"It would be better… for the students to lay the foundation themselves."
- Henry David Thoreau

Our Mission

The Thoreau-Harding Project, an ongoing English Department course class at SUNY Geneseo, is constructing a cabin in the spirit of Henry David Thoreau and in tribute to the life work of Professor Walter Harding, Thoreau scholar and beloved SUNY Geneseo educator. The Thoreau-Harding Project will devote our hands, minds, and philosophical gumption to learning deliberately. Our cabin will provide an unconventional experience to supplement the reading of an important American author. This educational approach, learning to build by building deliberately, made sense to Thoreau. Our class aims to take his advice to our own natural conclusion.

 

Distinguished Donors and Participants

Contributing Scholars
(Project Participants)

Thoreau-Harding Project 1.0

Thoreau-Harding Project 2.0

Thoreau-Harding Project 3.0

Instructor: Dr. Ed Gillin

Instructor: Dr. Ed Gillin

Instructor: Dr. Ed Gillin

Baker, Sadie
Caputi, Brendan
Cedfeldt, Claudia
Croston, Eric
Davis, Stephanie
Dennehy, Shannon
Felice, Candice
Hill, Matthew
Kelsey, Meaghan
Lopuzzo, Brendan
McPhillips, Caitlin
O’Brien, Emmett
Oviedo, Antonia
Profeta, Sally
Stoianoff, Michael
Wang, Emma
Wegman, Eric
Weiss, Staci

Agrawal, Christy
Bodenweber, Zachary
Coulter, Deven
Davis, Stephanie
Diberardo, Julia
Ford, Ryan
Greenman, Emma
Groeger, Erica
Heinrich, August
Hess, William
Jackowicz, Emily
Krauland, Pierce
LePore, Daniel
Ludwig, Anna
McNiffe, Madison
Profeta, Sally
Solano, Taylor
Spanagel, Ivan
Wrynn, Emily

TA: Davis, Stephanie

 

Anderson, Eve
Converse, Marcus
Ferris, Michael
Fredericks, Lucas
Freiman, Kirsten
McCarthy, Thomas
Minerley, Kyle
Nicholson, Ethan
Sayed, Madelyn
Van Son, Elizabeth
Wall, Neil                                             
Zomback, Jenna

Henry David Thoreau's Biography

Born on July 12, 1817 in Concord, Massachusetts, Henry David Thoreau carved a name for himself as a leading transcendentalist, philosopher, naturalist, and writer in 19th century America. Under the guidance of his mentor, friend, and fellow transcendentalist Ralph Waldo Emerson, Thoreau began keeping a meticulous journal at the age of 20 to record his musings, poems, and other observations. This journal, though laying the groundwork for his most famous publications such as Walden and Civil Disobedience, has often been regarded as a literary treasure in itself, amounting to 14 volumes worth of material.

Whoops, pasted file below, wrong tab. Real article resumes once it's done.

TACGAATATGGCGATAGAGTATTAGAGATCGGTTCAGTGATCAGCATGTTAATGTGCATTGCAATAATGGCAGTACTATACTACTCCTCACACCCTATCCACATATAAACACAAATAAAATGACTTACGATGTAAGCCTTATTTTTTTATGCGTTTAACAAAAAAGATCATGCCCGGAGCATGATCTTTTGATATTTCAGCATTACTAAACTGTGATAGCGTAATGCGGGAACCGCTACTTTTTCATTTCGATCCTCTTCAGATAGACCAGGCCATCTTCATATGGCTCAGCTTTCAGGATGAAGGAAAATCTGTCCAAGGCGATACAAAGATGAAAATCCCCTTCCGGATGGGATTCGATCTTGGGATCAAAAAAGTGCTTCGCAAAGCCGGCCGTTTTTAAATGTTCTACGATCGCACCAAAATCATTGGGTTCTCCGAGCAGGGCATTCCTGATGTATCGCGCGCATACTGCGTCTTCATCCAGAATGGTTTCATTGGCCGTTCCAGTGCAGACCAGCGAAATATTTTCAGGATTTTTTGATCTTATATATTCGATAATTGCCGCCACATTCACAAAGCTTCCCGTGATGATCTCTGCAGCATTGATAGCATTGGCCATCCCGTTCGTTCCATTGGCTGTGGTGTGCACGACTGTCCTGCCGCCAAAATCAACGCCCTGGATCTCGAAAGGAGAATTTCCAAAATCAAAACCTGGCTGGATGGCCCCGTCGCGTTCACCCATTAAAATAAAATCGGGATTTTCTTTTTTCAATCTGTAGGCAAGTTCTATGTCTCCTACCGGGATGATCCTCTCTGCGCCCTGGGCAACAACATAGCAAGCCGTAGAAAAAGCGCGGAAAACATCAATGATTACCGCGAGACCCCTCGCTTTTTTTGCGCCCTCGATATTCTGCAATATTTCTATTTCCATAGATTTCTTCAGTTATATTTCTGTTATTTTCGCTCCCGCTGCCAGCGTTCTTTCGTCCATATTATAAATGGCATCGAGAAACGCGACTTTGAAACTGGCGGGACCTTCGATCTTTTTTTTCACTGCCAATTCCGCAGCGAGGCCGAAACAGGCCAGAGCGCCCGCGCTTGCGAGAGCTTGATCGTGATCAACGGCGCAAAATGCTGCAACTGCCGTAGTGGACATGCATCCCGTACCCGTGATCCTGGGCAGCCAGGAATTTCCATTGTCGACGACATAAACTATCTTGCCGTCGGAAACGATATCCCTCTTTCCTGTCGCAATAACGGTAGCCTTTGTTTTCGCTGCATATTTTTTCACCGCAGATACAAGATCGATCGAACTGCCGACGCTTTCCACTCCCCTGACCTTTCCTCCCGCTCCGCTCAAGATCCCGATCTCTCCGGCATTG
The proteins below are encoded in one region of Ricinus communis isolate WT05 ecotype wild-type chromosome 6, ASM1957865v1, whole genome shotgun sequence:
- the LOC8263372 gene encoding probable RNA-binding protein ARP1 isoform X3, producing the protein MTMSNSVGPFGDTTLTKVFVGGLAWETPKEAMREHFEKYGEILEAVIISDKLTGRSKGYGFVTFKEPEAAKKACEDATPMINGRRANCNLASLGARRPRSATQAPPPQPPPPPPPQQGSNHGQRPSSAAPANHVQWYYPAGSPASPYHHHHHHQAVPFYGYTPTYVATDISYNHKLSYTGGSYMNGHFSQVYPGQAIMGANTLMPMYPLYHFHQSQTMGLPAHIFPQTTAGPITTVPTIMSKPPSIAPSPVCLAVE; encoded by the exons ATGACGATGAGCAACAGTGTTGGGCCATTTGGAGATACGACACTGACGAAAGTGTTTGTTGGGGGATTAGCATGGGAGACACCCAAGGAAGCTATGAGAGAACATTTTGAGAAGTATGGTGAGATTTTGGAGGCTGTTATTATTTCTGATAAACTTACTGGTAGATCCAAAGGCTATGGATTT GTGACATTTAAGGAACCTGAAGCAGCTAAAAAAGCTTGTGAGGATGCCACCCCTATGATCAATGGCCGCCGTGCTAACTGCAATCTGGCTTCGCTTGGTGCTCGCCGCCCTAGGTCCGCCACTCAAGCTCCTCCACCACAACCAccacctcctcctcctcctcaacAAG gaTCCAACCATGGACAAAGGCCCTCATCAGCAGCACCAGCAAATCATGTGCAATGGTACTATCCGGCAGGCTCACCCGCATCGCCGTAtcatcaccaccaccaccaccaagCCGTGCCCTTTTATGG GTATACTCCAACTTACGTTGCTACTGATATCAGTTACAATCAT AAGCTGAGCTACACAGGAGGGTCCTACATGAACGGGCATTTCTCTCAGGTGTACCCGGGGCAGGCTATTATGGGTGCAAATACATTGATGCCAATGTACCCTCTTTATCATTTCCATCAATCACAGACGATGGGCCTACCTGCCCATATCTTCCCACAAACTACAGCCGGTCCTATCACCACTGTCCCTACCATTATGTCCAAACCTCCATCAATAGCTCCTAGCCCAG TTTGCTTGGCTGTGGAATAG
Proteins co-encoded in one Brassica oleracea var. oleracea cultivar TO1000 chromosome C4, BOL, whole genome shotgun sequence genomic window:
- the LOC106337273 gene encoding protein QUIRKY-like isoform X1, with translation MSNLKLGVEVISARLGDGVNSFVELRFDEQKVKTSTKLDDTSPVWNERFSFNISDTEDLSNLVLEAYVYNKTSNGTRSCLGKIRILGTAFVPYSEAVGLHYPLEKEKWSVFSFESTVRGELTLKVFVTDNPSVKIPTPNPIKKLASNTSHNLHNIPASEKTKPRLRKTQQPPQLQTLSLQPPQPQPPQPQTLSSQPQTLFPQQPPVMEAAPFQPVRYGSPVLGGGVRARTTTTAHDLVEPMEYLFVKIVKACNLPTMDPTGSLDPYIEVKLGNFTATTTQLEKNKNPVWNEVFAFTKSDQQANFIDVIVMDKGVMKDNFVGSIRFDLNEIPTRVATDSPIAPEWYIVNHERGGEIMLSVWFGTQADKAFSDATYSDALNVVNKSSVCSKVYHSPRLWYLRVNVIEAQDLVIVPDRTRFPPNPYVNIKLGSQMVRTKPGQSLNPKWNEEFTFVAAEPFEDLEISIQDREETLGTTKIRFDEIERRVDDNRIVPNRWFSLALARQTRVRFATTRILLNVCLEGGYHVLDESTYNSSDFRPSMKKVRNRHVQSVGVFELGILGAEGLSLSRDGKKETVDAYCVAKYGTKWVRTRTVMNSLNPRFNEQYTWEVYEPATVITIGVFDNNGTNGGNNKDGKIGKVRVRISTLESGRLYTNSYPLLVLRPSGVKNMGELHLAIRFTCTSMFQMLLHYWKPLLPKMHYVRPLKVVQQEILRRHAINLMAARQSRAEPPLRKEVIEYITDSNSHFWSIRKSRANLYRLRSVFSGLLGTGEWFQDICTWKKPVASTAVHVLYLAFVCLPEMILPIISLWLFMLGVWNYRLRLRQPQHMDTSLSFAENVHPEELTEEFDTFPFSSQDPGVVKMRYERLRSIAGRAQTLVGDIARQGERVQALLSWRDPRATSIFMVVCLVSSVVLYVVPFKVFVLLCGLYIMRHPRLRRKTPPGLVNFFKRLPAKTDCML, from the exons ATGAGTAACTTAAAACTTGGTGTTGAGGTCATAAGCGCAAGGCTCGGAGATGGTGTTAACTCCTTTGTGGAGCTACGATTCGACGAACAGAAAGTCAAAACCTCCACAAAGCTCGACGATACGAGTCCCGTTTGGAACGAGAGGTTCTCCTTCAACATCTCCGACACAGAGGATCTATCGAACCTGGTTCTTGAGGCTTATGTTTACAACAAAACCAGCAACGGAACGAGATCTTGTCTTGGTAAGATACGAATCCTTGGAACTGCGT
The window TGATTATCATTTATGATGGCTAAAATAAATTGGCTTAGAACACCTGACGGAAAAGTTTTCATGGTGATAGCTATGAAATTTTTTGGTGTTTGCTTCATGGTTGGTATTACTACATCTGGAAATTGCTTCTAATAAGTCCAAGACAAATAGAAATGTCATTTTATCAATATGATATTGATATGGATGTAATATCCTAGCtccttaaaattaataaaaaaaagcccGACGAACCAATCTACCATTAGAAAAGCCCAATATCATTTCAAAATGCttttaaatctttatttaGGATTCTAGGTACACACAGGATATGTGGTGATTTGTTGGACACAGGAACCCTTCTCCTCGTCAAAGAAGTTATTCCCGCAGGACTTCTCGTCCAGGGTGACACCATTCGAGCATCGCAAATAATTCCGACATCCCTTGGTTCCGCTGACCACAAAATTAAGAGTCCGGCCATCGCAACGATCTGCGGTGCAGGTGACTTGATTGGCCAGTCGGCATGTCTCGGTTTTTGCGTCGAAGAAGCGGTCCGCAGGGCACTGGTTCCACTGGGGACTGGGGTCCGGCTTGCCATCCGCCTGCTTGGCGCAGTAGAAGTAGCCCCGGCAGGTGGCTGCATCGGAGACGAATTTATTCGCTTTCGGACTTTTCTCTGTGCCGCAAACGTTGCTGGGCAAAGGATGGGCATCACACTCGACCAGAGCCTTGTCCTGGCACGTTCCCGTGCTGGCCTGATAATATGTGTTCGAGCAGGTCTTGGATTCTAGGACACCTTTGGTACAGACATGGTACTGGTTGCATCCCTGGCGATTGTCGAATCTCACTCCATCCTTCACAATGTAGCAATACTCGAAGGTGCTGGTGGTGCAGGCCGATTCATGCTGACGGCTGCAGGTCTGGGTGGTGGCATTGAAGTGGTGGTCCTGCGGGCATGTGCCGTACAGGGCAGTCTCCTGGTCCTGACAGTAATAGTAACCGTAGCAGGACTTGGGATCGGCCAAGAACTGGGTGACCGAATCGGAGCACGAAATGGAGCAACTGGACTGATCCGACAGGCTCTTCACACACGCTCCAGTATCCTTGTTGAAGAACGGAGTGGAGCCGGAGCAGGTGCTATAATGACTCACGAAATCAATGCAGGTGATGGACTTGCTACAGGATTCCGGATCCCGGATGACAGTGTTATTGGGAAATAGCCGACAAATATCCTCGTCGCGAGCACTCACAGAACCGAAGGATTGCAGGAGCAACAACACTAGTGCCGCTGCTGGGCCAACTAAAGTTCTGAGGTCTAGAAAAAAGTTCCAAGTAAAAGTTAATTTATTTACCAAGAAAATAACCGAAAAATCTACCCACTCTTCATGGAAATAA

Although Thoreau's writings have continued to marvel scientists, literary critics, and the average reader alike, this was a man of simple taste and pleasure: a man who had a knack for getting lost in the woods, enjoyed perusing the morning newspaper in the wake of the rising sun, shared an affinity with all living things, enjoyed working with his hands as much as his mind, and felt just as much at home among the trees, ponds, and wildlife as among the streets of Concord.

Thoreau contracted bronchitis in 1859, and though he fell terminally ill to the disease and died at the age of 44 on May 6, 1862, his legacy continues to inspire environmentalists, politicians, writers, and other readers to reconsider the role of the individual in both society and the natural world.

Walter Harding's Biography

Walter Harding, born in 1917 in Bridgewater, Massachusetts, was a Distinguished Professor in English at SUNY Geneseo who specialized in the study of the life and work of Henry David Thoreau. His works include twenty-five books and articles on Thoreau and who he associated with. At Geneseo, Harding was the chair of the English Department for six years and was awarded some of SUNY’s highest honors. He later became the first SUNY faculty member to be granted an honorary doctorate from SUNY itself.